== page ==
Defense compounds on the move – University of Copenhagen

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DynaMo Center of Excellence > Research > Defense on the move

Defense compounds on the move

According to the optimal defense theory, plants accumulate defense compounds to the highest level in those tissues with the highest fitness value while other tissues are often the site of production. Thus, we know that defense compounds are mobile. Moreover, due to their high metabolic cost plants appear to reuse defense compounds by remobilizing and transporting them to new storage tissues. An important prerequisite for studying mobility of a given metabolite is to know both where the metabolite is de novo biosynthesized and where it is stored at the cellular and subcellular level.  

What are the genes and processes involved in transport of defense compounds? How are they controlled to deliver the right amount of defense compounds to the correct location at the correct time during plant development? We address these questions using the glucosinolate defense compounds,in the model plant Arabidopsis. We know that glucosinolates first accumulate in green leaves and roots, then in reproductive organs such as flowers and lastly in seeds. In addition, Arabidopsis root exudes glucosinolates to the rhizosphere. Thus, we know that glucosinolates are very mobile.

Towards our goal of understanding glucosinolate mobility from source to sink our first aim is to identify the specific cell types involved. Evidence suggests that glucosinolates are produced in specific cell types embedded in the vasculature and stored in laticifer-like S-cells along the vasculature and the leaf margin. Currently, we are identifying glucosinolate-producing cells in Arabidopsis plants using transgenic lines with fluorophore-tagged biosynthetic enzymes and characterizing these cells with correlative transmission electron microscopy.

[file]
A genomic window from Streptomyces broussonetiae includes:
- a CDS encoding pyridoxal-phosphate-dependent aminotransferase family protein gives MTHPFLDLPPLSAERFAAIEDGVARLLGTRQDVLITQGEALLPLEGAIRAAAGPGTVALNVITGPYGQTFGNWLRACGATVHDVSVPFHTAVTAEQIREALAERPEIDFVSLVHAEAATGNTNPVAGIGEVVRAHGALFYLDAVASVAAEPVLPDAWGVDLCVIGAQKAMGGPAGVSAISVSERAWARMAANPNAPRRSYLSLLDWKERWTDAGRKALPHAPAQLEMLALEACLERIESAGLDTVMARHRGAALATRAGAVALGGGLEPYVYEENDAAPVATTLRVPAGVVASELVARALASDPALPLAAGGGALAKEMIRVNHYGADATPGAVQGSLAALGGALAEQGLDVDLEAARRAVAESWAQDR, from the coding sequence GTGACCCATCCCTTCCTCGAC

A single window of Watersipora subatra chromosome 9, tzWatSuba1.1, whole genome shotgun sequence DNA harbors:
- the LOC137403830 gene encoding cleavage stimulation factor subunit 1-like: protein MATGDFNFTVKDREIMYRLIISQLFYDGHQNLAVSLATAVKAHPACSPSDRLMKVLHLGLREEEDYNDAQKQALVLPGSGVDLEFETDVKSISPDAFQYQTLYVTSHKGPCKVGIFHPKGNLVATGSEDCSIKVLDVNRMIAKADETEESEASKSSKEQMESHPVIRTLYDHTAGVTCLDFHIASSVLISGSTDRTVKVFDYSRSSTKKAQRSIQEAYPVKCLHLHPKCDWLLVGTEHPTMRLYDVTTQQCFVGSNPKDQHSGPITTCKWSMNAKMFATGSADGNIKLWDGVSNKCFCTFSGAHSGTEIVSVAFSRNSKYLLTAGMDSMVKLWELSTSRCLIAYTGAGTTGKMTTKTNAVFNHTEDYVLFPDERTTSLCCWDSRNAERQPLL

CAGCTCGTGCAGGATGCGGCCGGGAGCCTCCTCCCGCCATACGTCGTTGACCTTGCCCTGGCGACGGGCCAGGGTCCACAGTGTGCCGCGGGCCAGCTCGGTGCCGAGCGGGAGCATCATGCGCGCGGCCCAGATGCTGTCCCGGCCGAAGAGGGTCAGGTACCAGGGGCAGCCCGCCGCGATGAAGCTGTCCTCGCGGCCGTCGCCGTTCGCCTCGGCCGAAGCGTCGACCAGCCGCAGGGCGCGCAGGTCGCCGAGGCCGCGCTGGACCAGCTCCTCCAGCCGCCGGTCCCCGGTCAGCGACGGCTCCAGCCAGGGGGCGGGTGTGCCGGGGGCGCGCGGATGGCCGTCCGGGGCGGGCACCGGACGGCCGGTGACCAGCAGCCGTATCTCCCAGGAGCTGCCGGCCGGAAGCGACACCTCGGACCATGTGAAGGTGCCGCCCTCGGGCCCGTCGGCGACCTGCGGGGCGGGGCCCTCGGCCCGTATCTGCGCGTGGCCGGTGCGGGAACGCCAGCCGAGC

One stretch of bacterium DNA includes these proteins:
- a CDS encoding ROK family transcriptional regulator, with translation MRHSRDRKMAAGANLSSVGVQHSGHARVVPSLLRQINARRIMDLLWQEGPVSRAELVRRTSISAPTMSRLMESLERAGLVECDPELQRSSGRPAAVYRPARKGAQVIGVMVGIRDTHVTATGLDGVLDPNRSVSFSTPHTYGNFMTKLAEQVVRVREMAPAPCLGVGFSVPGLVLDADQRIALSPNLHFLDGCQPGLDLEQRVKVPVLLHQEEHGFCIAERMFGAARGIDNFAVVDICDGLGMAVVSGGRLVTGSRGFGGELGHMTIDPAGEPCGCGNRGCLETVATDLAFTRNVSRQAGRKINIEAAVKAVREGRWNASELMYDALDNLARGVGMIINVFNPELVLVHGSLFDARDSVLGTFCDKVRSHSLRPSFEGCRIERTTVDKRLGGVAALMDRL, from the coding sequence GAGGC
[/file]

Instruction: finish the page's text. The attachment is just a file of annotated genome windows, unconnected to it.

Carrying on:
At the subcellular level, we are investigating how the glucosinolates are translocated from the ER-associated production site to storage in the S-cells. Does short distance glucosinolate transport from cell to cell include transporter proteins or plasmodesmata?

Ultimately, we want to unravel the mechanism behind S-cell accumulation, root exudation and seed loading using single cell metabolite analyses, TEM, grafting and bioimaging approaches, single seed analyses from segregating populations, and root exudation assays.

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Nour-Eldin HH, Madsen SR, Engelen S, Jørgensen ME, Olsen CE, Andersen JS, Seynnaeve D, Verhoye T, Fulawka R, Denolf P, Halkier BA (2017) Reduction of antinutritional glucosinolates in Brassica oilseeds by mutation of genes encoding transportersNat Biotechnol.

Payne RME, Xu D, Foureau E, Teto Carqueijeiro MIS, Oudin A, Bernonville TD de, Novak V, Burow M, Olsen C-E, Jones DM, Tatsis EC, Pendle A, Halkier BA, Geu-Flores F, Courdavault V, Nour-Eldin HH, O’Connor SE (2017) An NPF transporter exports a central monoterpene indole alkaloid intermediate from the vacuoleNature Plants 3: 16208.

Xu D, Hanschen FS, Witzel K, Nintemann SJ, Nour-Eldin HH, Schreiner M, Halkier BA (2016) Rhizosecretion of stele-synthesized glucosinolates and their catabolites requires GTR-mediated import in ArabidopsisJ Exp Bot.

Darbani B, Motawia MS, Olsen CE, Nour-Eldin HH, Møller BL, Rook F (2016) The biosynthetic gene cluster for the cyanogenic glucoside dhurrin in Sorghum bicolor contains its co-expressed vacuolar MATE transporter. Sci Rep 6: 37079.

Jørgensen ME, Nour-Eldin HH, Halkier BA (2015) Transport of defense compounds from source to sink: lessons learned from glucosinolates. Trends Plant Sci 20: 508–514.

Madsen SR, Olsen CE, Nour-Eldin HH, Halkier BA (2014) Elucidating the role of transport processes in leaf glucosinolate distributionPlant Physiol 166: 1450–1462.

Andersen TG, Nour-Eldin HH, Fuller VL, Olsen CE, Burow M, Halkier BA (2013) Integration of biosynthesis and long-distance transport establish organ-specific glucosinolate profiles in vegetative ArabidopsisPlant Cell 25: 3133–3145.

Nour-Eldin HH, Andersen TG, Burow M, Madsen SR, Jørgensen ME, Olsen CE, Dreyer I, Hedrich R, Geiger D, Halkier BA (2012) NRT/PTR transporters are essential for translocation of glucosinolate defence compounds to seedsNature 488: 531–534.

Video

Video abstract of Jørgensen ME, Nour-Eldin HH and Halkier BA (2015) Transport of defense compounds from source to sink: lessons learned from glucosinolates. Trends in Plant Science